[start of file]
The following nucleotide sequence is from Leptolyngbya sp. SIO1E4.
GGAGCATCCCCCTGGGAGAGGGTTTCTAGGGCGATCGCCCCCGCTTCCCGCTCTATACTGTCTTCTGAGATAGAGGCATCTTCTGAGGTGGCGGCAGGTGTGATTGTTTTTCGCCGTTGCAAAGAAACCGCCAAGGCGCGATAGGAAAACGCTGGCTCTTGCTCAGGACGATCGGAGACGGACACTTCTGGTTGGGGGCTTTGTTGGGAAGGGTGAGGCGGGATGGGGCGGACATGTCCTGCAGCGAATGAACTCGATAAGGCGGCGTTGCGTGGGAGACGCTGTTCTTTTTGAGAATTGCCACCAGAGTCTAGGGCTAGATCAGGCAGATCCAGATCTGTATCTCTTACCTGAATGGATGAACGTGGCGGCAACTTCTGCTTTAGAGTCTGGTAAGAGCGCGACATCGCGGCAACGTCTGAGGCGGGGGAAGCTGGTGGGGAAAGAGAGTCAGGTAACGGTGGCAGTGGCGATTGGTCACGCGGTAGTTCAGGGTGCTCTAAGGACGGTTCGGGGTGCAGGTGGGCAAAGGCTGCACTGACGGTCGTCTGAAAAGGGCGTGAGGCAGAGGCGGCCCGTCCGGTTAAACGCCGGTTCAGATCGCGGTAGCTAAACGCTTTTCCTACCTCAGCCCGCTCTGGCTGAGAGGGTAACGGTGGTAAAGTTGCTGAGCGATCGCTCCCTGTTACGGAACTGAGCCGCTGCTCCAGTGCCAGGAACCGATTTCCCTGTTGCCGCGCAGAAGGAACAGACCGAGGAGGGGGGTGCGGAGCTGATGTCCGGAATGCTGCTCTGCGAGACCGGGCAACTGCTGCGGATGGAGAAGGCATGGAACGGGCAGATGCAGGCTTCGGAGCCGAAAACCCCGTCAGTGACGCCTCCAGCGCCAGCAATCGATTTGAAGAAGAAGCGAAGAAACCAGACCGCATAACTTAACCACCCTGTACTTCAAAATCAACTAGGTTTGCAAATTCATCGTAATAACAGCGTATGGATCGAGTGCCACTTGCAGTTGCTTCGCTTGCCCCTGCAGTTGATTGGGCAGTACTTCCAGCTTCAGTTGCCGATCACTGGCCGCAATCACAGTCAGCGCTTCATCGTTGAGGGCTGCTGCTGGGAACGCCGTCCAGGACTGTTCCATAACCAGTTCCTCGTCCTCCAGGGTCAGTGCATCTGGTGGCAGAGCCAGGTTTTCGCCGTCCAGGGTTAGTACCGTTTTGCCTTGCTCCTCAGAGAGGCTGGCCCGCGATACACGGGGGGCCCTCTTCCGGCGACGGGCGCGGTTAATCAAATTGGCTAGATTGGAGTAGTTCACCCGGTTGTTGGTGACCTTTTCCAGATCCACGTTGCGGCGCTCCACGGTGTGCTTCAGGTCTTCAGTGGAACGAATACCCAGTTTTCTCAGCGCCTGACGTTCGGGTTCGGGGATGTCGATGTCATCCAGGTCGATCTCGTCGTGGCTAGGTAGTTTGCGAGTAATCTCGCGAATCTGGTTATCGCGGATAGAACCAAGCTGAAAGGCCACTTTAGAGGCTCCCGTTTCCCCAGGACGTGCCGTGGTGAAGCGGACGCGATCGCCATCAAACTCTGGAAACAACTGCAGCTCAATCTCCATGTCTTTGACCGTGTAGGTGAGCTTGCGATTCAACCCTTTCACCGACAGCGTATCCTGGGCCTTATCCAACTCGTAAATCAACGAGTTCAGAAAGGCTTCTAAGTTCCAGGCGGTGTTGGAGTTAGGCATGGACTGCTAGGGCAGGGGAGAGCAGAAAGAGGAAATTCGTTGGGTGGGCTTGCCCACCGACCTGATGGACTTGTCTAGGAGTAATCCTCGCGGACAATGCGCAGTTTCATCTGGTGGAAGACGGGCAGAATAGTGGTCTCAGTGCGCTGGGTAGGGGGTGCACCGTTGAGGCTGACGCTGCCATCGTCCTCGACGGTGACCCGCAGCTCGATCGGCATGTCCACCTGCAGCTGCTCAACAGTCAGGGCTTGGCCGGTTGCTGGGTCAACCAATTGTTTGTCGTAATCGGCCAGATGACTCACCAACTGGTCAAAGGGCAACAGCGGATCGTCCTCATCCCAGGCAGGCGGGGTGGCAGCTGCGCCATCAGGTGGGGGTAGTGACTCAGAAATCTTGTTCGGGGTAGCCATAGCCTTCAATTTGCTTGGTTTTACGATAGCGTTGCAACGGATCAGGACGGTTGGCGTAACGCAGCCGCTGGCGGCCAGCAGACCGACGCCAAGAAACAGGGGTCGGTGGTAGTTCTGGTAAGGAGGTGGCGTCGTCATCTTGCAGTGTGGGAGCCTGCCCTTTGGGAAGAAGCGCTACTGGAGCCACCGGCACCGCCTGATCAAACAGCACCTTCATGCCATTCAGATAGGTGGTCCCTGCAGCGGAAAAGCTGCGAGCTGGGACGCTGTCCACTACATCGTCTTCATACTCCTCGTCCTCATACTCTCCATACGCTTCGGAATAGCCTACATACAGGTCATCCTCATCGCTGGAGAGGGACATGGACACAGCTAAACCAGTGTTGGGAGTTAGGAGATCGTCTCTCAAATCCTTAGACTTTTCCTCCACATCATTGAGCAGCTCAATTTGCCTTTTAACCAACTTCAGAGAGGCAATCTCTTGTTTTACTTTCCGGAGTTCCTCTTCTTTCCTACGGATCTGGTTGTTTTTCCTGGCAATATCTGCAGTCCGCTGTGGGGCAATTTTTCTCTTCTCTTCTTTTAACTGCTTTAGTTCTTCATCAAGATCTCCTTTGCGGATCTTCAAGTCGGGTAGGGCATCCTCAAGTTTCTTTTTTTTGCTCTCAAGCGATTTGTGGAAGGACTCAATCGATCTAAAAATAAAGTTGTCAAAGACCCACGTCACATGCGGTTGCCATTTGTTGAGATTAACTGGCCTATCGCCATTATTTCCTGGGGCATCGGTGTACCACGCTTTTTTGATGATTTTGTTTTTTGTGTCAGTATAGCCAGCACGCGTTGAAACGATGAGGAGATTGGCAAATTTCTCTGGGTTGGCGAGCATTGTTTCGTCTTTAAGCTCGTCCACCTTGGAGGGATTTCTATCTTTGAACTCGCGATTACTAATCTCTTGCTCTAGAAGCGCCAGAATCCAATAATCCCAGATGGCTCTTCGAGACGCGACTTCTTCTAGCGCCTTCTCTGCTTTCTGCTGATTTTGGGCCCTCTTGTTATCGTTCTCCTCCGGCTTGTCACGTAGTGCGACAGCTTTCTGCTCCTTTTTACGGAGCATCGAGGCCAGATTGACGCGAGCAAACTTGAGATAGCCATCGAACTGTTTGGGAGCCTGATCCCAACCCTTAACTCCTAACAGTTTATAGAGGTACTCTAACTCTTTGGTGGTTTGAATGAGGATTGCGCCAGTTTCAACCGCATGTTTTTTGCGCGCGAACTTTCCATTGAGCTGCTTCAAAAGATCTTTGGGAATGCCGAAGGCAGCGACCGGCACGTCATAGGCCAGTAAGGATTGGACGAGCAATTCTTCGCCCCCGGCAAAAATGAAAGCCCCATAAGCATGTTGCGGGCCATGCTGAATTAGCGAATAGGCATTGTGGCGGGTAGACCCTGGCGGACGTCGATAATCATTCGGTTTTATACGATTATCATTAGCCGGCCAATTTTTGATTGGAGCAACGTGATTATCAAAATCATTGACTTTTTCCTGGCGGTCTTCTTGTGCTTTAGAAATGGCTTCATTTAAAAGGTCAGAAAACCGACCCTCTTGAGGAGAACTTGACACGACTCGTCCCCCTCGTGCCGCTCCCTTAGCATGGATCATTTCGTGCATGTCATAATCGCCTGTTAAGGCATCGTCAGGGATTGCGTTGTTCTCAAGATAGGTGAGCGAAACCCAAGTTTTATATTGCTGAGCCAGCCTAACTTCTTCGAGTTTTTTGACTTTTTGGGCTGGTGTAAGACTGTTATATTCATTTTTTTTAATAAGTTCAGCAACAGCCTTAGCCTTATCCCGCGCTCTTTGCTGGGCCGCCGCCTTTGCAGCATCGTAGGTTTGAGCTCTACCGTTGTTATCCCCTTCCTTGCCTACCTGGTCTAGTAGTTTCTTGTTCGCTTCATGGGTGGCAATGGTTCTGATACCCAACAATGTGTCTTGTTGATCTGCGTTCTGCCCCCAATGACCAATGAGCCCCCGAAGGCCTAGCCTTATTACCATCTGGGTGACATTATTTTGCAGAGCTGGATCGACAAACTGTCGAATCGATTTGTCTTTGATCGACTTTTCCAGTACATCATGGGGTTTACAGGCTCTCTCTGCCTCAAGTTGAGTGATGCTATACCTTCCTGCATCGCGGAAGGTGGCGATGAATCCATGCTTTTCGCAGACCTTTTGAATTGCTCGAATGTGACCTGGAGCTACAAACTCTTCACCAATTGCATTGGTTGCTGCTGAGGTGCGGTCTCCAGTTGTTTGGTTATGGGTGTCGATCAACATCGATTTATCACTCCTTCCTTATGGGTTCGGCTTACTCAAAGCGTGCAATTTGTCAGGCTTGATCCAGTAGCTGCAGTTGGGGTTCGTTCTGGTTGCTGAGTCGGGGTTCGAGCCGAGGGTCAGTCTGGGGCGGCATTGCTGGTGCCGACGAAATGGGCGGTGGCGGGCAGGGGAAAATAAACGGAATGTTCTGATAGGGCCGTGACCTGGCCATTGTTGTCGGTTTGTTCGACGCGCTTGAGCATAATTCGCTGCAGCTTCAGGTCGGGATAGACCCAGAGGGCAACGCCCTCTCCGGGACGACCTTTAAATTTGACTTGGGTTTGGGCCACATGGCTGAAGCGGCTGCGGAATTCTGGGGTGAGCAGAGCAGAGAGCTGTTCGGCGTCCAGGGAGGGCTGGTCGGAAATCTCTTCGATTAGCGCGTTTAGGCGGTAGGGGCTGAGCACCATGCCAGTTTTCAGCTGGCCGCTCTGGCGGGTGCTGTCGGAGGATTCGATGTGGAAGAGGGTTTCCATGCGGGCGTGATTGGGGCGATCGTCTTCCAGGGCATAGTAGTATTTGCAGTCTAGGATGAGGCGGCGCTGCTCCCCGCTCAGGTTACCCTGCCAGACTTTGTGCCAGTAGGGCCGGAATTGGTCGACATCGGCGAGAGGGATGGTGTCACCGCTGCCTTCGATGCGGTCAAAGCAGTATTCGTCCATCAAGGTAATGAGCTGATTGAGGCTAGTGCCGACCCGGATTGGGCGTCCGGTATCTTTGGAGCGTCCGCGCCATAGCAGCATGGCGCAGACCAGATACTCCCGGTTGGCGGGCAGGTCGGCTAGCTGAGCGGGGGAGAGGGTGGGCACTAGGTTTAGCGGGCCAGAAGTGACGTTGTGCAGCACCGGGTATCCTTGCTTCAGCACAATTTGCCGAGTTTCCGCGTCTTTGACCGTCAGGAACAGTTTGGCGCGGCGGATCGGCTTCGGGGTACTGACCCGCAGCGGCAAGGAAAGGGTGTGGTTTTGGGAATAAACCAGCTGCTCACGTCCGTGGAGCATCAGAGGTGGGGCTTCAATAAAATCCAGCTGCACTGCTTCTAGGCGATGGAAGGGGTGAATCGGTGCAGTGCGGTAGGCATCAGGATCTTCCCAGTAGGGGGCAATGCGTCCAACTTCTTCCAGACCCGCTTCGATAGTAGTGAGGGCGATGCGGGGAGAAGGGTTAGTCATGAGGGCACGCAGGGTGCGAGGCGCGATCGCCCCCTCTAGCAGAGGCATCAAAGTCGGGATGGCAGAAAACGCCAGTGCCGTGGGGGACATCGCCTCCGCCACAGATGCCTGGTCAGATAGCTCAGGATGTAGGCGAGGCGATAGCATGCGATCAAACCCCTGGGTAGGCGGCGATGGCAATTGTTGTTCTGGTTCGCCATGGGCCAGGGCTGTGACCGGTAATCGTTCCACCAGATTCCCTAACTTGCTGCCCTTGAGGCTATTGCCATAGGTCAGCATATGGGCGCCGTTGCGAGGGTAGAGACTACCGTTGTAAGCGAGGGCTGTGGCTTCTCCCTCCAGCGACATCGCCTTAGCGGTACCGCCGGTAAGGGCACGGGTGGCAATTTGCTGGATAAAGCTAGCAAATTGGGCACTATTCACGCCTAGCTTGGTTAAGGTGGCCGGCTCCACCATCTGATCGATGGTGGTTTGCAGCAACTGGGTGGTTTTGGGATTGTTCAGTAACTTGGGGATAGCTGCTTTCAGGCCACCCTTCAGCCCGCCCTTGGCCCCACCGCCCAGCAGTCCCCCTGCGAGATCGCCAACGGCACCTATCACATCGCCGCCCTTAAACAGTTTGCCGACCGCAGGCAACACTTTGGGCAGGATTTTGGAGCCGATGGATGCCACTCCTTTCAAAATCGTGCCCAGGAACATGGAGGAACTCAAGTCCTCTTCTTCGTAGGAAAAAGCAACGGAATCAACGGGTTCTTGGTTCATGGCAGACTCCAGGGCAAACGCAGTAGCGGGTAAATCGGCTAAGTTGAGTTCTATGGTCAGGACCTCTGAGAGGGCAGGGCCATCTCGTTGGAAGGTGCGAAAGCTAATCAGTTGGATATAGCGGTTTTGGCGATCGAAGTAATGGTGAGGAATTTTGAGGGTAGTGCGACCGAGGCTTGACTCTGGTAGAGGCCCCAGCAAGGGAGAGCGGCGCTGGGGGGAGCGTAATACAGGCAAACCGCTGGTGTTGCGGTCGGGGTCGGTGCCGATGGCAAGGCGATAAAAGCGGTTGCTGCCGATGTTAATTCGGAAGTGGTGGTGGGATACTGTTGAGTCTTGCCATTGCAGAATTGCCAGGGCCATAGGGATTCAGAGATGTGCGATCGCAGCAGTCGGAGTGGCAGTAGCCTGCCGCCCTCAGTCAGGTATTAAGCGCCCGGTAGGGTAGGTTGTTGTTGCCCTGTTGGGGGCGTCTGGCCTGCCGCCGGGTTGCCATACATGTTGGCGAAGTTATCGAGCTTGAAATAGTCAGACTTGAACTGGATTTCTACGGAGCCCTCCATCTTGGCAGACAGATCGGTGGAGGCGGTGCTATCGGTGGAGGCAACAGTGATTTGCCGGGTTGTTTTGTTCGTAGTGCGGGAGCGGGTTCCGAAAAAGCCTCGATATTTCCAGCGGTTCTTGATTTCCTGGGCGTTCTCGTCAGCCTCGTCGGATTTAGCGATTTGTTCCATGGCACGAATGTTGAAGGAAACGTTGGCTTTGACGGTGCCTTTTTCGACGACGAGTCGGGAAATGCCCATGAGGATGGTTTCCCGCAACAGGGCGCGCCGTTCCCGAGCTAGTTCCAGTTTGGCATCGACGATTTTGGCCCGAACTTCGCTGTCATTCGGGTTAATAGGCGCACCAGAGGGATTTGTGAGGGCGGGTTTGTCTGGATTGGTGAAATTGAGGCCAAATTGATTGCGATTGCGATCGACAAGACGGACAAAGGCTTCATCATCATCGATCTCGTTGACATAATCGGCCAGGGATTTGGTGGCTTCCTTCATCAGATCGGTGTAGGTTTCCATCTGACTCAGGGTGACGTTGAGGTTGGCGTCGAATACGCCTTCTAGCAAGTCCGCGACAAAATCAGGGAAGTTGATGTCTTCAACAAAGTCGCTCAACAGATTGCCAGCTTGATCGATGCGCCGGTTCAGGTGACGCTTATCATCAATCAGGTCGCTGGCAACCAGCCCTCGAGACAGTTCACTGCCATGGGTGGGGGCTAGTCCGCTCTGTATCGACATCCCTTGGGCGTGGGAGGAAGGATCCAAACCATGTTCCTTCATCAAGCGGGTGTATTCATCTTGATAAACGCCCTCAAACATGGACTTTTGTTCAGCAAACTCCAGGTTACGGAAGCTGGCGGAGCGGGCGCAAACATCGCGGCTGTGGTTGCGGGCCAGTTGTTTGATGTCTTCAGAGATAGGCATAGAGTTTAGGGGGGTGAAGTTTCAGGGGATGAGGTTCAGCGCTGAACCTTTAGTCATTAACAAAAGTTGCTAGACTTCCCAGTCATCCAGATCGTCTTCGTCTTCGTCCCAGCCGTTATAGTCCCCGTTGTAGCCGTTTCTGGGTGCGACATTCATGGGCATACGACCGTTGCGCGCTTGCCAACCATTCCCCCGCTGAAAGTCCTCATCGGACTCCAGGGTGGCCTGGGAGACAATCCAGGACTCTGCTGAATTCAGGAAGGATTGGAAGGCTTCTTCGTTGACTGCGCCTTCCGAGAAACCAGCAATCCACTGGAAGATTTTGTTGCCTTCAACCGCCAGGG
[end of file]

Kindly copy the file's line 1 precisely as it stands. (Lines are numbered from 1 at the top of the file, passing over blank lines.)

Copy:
The following nucleotide sequence is from Leptolyngbya sp. SIO1E4.